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How China and Russia poison Italy’s infosphere: the Intel Committee’s report

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The paper examines the autocracies’ efforts to influence democracy. The country is gearing up for election day on September 25, but its defences against disinformation are poor, warns the report

The report is in. As anticipated by Decode39, the Italian Parliament’s Intelligence Committee released its annual paper. One of the key issues it explores is the autocracies’ influence campaigns, which, according to the authors, risk “polluting and distorting the public debate in Italy and in Western countries.”

  • How? “Editing and disseminating fake news, social media campaigns and the use of trolls are establishing themselves as sophisticated and pervasive tools of influence by Russia and other state actors,” such as China.

Shields up. The Committee points out that Italy is poorly equipped to defend itself against such infowars. The country shows “a substantial weakness in its interventions to counter disinformation and the various forms of interference.”

  • This is “a clear deficit and delay” compared to the commitments, instruments, strategies and measures other countries have already implemented, reads the report, which calls to bolster Italy’s defences.

Let’s watch out. The Committee’s President, Adolfo Urso, recently sent a letter to the Presidents of the Senate and the Chamber of Deputies, Elisabetta Casellati and Roberto Fico. He warned them of “possible external interference aimed at influencing the election campaign” and stressed the need for his team to remain fully operational and ready to act throughout the summer break.

Context is key. Following the fall of Mario Draghi’s government, Italians are slated to elect their next Parliament on September 25. They’ve also been worrying about foreign interference, as some elements have lined up to substantiate that fear.

  • Just yesterday, former Russian President Dmitry Medvedev was accused of meddling in the country’s public discourse by calling on Europeans to “punish” their governments through the polls “for their blatant stupidity.”
  • Russian shadows have been looming over PM Draghi’s fall, which was caused by the three political parties historically closest to the Kremlin.
    • Reports emerged about the direct contacts between Russian government officials and Matteo Salvini’s League; the formers allegedly expressed their interest in the latter’s opposition to the government in hopes of destabilising it.

Russia’s interest. Due to its history and geographical location, write the Intelligence Committee members, Italy could be used as a “picklock” to force the Euro-Atlantic front. Damaging the country “can also weaken its projection in the wider Mediterranean, so as to favour the growing Russian strategic presence in Northern Africa, the Sahel and the Balkans.”

  • Authoritarian regimes employ disinformation and interference as a means of hybrid warfare “to condition liberal democracies and their electoral and decision-making processes” and “to manipulate information itself through propaganda and the dissemination of anti-Western rhetoric.”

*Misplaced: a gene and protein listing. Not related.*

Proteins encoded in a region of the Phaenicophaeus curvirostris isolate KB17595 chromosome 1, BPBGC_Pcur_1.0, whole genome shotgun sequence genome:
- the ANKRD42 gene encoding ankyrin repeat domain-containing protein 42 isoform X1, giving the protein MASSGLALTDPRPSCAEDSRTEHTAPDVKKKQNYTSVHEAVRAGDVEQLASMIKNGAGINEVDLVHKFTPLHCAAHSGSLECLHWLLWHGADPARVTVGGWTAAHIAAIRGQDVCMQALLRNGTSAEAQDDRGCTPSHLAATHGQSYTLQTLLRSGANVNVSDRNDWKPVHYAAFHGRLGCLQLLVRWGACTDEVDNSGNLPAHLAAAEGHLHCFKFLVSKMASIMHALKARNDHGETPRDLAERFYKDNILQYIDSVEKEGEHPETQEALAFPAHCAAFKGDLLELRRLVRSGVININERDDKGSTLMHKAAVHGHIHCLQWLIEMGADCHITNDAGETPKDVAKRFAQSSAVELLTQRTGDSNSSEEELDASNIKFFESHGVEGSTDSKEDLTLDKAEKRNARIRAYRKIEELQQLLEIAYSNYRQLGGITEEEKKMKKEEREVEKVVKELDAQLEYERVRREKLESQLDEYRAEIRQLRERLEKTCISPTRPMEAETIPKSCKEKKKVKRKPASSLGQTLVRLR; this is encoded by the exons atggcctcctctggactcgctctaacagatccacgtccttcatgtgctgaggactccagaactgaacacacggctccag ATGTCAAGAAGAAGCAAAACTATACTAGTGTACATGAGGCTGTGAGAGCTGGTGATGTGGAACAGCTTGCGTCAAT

• The Committee has long been monitoring this issue, which “has grown to even more worrying dimensions” following Russia’s invasion of Ukraine.

China, too, is trying to pollute and distort the public debate in Italy and other Western countries, reads the report, which delves deeper into the role of the State Council Information Office of the People’s Republic of China. “For the past ten years, [it has] been investing enormous resources in information warfare to conduct operations at a global level.”

  • Confucius Institutes, which China supports in universities around the globe, are a vehicle for “invasive penetration” as well as beacons of soft power. Beijing uses them to seek knowledge, research and training – assets Italy “must learn to protect from predatory takeovers.”
  • Chinese information agencies – which are directly traceable to the Chinese Communist Party – also contribute to spreading propaganda, add the authors, including through agreements and relations with foreign news outlets to convey content that’s “objectively unbalanced” in favour of the regime.

The disinfo assembly line. This strategy was made evident with the partnerships between Italian and Chinese media. It was analysed by the Rome-based International Affairs Institute, which produced a report (PDF) on the breadth and capillarity of these agreements.

  • The shift in communication strategies: instead of conducting state-led operations, Chinese authorities now package and entrust content to independent agencies, write the authors. “This has led to the proliferation of a market of so-called fake news, or ‘industrialised disinformation,’ and to computational propaganda.”
  • Taiwan and infowar ops. The importance of Taiwan’s fate transcends its geographic area and touches the West, note the authors. Beijing directly challenged Taipei “to demonstrate the economic, technological and military superiority of its regime” as well as “an alternative strategic vision, questioning the values of democracy and respect for human rights, the basis of our societies.”

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